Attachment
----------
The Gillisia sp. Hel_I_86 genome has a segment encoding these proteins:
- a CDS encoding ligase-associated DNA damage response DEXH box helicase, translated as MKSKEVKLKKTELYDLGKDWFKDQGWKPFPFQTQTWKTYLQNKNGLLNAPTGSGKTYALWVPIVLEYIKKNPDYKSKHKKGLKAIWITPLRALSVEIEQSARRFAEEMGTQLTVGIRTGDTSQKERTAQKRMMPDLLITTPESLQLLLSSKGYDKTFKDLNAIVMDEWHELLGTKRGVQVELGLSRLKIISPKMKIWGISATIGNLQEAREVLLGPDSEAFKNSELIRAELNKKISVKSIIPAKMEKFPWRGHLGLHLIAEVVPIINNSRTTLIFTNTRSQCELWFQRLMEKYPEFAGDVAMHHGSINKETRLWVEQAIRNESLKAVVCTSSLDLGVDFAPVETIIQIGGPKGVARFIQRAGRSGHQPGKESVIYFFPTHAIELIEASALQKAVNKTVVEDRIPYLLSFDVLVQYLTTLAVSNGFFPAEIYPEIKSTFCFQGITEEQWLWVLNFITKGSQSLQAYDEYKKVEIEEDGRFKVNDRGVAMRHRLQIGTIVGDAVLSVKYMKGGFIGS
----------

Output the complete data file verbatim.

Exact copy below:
The Gillisia sp. Hel_I_86 genome has a segment encoding these proteins:
- a CDS encoding ligase-associated DNA damage response DEXH box helicase, translated as MKSKEVKLKKTELYDLGKDWFKDQGWKPFPFQTQTWKTYLQNKNGLLNAPTGSGKTYALWVPIVLEYIKKNPDYKSKHKKGLKAIWITPLRALSVEIEQSARRFAEEMGTQLTVGIRTGDTSQKERTAQKRMMPDLLITTPESLQLLLSSKGYDKTFKDLNAIVMDEWHELLGTKRGVQVELGLSRLKIISPKMKIWGISATIGNLQEAREVLLGPDSEAFKNSELIRAELNKKISVKSIIPAKMEKFPWRGHLGLHLIAEVVPIINNSRTTLIFTNTRSQCELWFQRLMEKYPEFAGDVAMHHGSINKETRLWVEQAIRNESLKAVVCTSSLDLGVDFAPVETIIQIGGPKGVARFIQRAGRSGHQPGKESVIYFFPTHAIELIEASALQKAVNKTVVEDRIPYLLSFDVLVQYLTTLAVSNGFFPAEIYPEIKSTFCFQGITEEQWLWVLNFITKGSQSLQAYDEYKKVEIEEDGRFKVNDRGVAMRHRLQIGTIVGDAVLSVKYMKGGFIGS